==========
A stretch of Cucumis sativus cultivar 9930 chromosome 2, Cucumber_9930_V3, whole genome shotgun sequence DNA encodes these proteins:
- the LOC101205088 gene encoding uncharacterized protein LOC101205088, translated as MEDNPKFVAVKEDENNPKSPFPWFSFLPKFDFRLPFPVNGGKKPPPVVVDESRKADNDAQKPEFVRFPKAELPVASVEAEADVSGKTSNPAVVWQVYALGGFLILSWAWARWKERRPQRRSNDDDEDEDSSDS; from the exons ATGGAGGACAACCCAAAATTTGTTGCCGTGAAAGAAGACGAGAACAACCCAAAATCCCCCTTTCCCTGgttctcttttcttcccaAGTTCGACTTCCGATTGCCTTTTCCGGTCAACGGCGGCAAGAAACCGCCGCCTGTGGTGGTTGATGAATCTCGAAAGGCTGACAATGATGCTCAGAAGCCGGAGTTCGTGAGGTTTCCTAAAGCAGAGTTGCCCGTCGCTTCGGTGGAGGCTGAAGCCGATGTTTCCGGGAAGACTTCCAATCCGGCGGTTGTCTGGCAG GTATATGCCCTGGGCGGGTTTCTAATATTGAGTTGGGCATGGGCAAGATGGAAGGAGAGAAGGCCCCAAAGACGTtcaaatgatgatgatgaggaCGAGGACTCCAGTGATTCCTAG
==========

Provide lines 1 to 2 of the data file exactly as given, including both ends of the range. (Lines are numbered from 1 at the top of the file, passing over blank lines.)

A stretch of Cucumis sativus cultivar 9930 chromosome 2, Cucumber_9930_V3, whole genome shotgun sequence DNA encodes these proteins:
- the LOC101205088 gene encoding uncharacterized protein LOC101205088, translated as MEDNPKFVAVKEDENNPKSPFPWFSFLPKFDFRLPFPVNGGKKPPPVVVDESRKADNDAQKPEFVRFPKAELPVASVEAEADVSGKTSNPAVVWQVYALGGFLILSWAWARWKERRPQRRSNDDDEDEDSSDS; from the exons ATGGAGGACAACCCAAAATTTGTTGCCGTGAAAGAAGACGAGAACAACCCAAAATCCCCCTTTCCCTGgttctcttttcttcccaAGTTCGACTTCCGATTGCCTTTTCCGGTCAACGGCGGCAAGAAACCGCCGCCTGTGGTGGTTGATGAATCTCGAAAGGCTGACAATGATGCTCAGAAGCCGGAGTTCGTGAGGTTTCCTAAAGCAGAGTTGCCCGTCGCTTCGGTGGAGGCTGAAGCCGATGTTTCCGGGAAGACTTCCAATCCGGCGGTTGTCTGGCAG GTATATGCCCTGGGCGGGTTTCTAATATTGAGTTGGGCATGGGCAAGATGGAAGGAGAGAAGGCCCCAAAGACGTtcaaatgatgatgatgaggaCGAGGACTCCAGTGATTCCTAG